We made amendments to the Bill in the other place to modernise the language of this provision and others in the Charities Act 2011. These changes were suggested by Lord Hope of Craighead, who chaired the Joint Committee and is a former deputy President of the Supreme Court. He argued, rightly, that there is no place in the 21st century for the term “privy to”. It was used in the Bill and the 2011 Charities Act to identify
That is much better for the understanding of the lay reader of the legislation, which is something we must bear in mind when we consider that trustees are almost all volunteers. This clause makes sensible changes that will help the commission with its compliance casework, and I commend it the Committee.
Anna Turley: I thank the Minister for that thorough and detailed explanation. He will be aware that we have tabled no amendments to this clause because we fully support it. It has been through a great deal of pre-legislative scrutiny and scrutiny in the other place, so we support that the clause stand part of the Bill.
Mr Wilson: Clause 4 basically does two things. First, it amends the existing power in section 79 of the Charities Act 2011 to allow the Charity Commission, in the course of an inquiry, to establish a scheme in relation to a charity. A scheme is a legal document made by the commission which can amend, replace or extend the trusts of a charity. It can set out new objects and purposes for a charity or amend or remove a prohibition or restriction.
Under the current law, the Charity Commission can make a scheme only where there is evidence of misconduct or mismanagement and a need to protect charity property or secure its proper application. Clause 4 would change that so that the Charity Commission can make a scheme where there is either evidence of misconduct or mismanagement or a need to protect charity property or secure its proper application. The commission considers this change to be necessary to enable it to take action in some cases where only one of the limbs can be demonstrated, but where commission action is necessary. Let me give two examples.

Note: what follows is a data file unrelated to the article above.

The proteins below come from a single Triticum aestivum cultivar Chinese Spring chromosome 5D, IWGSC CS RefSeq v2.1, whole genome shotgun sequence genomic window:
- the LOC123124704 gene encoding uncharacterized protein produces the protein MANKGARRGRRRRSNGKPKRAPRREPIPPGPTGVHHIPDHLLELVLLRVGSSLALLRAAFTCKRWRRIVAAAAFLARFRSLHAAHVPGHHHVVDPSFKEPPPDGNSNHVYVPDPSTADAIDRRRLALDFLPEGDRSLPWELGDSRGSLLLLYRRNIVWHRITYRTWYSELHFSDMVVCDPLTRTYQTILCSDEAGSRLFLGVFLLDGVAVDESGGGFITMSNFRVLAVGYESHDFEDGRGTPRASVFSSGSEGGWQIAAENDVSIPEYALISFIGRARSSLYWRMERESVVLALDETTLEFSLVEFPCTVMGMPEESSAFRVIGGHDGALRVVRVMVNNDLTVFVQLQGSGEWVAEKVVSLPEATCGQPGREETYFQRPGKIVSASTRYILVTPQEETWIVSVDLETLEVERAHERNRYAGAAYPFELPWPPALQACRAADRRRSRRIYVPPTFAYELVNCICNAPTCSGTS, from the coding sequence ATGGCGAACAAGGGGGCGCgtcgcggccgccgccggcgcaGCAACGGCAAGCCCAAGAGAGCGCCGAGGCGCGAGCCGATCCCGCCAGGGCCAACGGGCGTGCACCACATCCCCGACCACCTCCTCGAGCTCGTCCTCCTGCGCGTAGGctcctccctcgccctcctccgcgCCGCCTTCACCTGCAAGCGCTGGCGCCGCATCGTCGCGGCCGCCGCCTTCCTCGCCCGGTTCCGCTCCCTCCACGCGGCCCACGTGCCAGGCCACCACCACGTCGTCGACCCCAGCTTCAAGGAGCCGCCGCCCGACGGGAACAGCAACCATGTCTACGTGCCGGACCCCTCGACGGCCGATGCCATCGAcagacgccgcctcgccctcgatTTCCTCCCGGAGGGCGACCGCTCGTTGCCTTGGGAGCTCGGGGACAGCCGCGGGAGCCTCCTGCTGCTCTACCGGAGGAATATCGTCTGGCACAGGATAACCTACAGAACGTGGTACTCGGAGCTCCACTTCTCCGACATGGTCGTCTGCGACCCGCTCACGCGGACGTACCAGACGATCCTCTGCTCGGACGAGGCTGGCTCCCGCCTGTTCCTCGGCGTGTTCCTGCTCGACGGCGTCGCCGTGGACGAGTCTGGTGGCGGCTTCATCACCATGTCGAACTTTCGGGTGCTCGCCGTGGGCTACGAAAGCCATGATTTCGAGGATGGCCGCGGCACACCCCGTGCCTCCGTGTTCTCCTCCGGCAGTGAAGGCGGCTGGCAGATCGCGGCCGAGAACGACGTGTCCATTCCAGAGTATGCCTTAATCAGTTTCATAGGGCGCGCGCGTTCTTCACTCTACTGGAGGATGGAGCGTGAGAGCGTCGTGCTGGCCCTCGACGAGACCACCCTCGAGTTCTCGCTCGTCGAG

A charity may not be operating or carrying out an obvious charitable activity. There may be a defunct website that the Charity Commission cannot close down. There is an inactive charity bank account containing £5,000. The last known trustees are not responding, but are not so unreasonable as to enable the Charity Commission to prove misconduct or mismanagement. Risk to charity property can be demonstrated, but it would be much harder to prove misconduct or mismanagement. The commission would want to protect the charity’s remaining money by making a scheme to transfer it to another charity with the same or similar purposes. The only thing that can be done otherwise is